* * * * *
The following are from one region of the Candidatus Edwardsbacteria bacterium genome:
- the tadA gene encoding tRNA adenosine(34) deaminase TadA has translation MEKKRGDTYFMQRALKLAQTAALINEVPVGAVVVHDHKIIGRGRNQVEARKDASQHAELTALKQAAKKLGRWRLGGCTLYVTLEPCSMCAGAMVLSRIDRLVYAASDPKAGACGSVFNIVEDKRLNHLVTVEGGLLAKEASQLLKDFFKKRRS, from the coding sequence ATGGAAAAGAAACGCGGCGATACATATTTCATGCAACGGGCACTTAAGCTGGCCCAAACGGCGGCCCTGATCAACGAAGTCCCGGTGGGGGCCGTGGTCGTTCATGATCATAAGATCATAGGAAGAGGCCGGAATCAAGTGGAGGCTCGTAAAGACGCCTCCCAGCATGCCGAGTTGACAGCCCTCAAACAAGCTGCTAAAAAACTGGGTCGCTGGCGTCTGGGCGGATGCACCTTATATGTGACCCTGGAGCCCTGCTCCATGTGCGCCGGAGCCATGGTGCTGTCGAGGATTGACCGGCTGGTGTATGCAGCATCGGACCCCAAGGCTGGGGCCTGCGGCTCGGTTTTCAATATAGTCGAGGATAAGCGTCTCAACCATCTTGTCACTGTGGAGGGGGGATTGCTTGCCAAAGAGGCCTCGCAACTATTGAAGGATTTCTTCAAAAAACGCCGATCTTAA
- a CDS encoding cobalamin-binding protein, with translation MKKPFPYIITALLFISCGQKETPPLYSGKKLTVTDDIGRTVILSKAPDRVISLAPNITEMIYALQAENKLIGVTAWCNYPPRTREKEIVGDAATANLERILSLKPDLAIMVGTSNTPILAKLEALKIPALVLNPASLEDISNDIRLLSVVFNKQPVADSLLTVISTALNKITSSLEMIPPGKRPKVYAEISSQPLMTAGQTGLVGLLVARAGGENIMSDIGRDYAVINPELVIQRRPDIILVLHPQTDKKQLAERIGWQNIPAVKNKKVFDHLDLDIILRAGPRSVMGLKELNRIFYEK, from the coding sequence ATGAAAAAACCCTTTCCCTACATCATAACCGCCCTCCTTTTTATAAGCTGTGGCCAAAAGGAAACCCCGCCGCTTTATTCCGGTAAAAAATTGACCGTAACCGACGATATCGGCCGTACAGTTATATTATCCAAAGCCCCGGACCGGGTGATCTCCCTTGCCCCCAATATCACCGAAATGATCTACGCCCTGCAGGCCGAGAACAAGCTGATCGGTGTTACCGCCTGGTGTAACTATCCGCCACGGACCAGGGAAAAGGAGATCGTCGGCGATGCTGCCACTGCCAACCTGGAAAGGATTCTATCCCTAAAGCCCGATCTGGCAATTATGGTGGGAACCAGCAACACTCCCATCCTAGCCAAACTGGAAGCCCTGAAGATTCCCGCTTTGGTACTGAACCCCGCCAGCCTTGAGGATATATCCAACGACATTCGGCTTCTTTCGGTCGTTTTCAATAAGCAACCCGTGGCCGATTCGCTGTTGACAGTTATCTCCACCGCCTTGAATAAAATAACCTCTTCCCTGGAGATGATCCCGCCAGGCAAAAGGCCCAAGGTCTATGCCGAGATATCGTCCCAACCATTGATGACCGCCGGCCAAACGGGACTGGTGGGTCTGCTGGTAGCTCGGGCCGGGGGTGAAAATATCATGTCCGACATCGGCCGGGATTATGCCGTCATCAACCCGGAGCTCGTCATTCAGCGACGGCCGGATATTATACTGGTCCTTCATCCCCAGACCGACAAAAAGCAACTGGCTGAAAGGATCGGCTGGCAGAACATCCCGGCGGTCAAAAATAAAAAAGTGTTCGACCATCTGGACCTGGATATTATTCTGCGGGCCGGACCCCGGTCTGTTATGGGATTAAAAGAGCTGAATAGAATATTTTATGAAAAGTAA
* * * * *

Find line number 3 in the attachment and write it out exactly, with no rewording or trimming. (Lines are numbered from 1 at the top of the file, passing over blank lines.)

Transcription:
- a CDS encoding cobalamin-binding protein, with translation MKKPFPYIITALLFISCGQKETPPLYSGKKLTVTDDIGRTVILSKAPDRVISLAPNITEMIYALQAENKLIGVTAWCNYPPRTREKEIVGDAATANLERILSLKPDLAIMVGTSNTPILAKLEALKIPALVLNPASLEDISNDIRLLSVVFNKQPVADSLLTVISTALNKITSSLEMIPPGKRPKVYAEISSQPLMTAGQTGLVGLLVARAGGENIMSDIGRDYAVINPELVIQRRPDIILVLHPQTDKKQLAERIGWQNIPAVKNKKVFDHLDLDIILRAGPRSVMGLKELNRIFYEK, from the coding sequence ATGAAAAAACCCTTTCCCTACATCATAACCGCCCTCCTTTTTATAAGCTGTGGCCAAAAGGAAACCCCGCCGCTTTATTCCGGTAAAAAATTGACCGTAACCGACGATATCGGCCGTACAGTTATATTATCCAAAGCCCCGGACCGGGTGATCTCCCTTGCCCCCAATATCACCGAAATGATCTACGCCCTGCAGGCCGAGAACAAGCTGATCGGTGTTACCGCCTGGTGTAACTATCCGCCACGGACCAGGGAAAAGGAGATCGTCGGCGATGCTGCCACTGCCAACCTGGAAAGGATTCTATCCCTAAAGCCCGATCTGGCAATTATGGTGGGAACCAGCAACACTCCCATCCTAGCCAAACTGGAAGCCCTGAAGATTCCCGCTTTGGTACTGAACCCCGCCAGCCTTGAGGATATATCCAACGACATTCGGCTTCTTTCGGTCGTTTTCAATAAGCAACCCGTGGCCGATTCGCTGTTGACAGTTATCTCCACCGCCTTGAATAAAATAACCTCTTCCCTGGAGATGATCCCGCCAGGCAAAAGGCCCAAGGTCTATGCCGAGATATCGTCCCAACCATTGATGACCGCCGGCCAAACGGGACTGGTGGGTCTGCTGGTAGCTCGGGCCGGGGGTGAAAATATCATGTCCGACATCGGCCGGGATTATGCCGTCATCAACCCGGAGCTCGTCATTCAGCGACGGCCGGATATTATACTGGTCCTTCATCCCCAGACCGACAAAAAGCAACTGGCTGAAAGGATCGGCTGGCAGAACATCCCGGCGGTCAAAAATAAAAAAGTGTTCGACCATCTGGACCTGGATATTATTCTGCGGGCCGGACCCCGGTCTGTTATGGGATTAAAAGAGCTGAATAGAATATTTTATGAAAAGTAA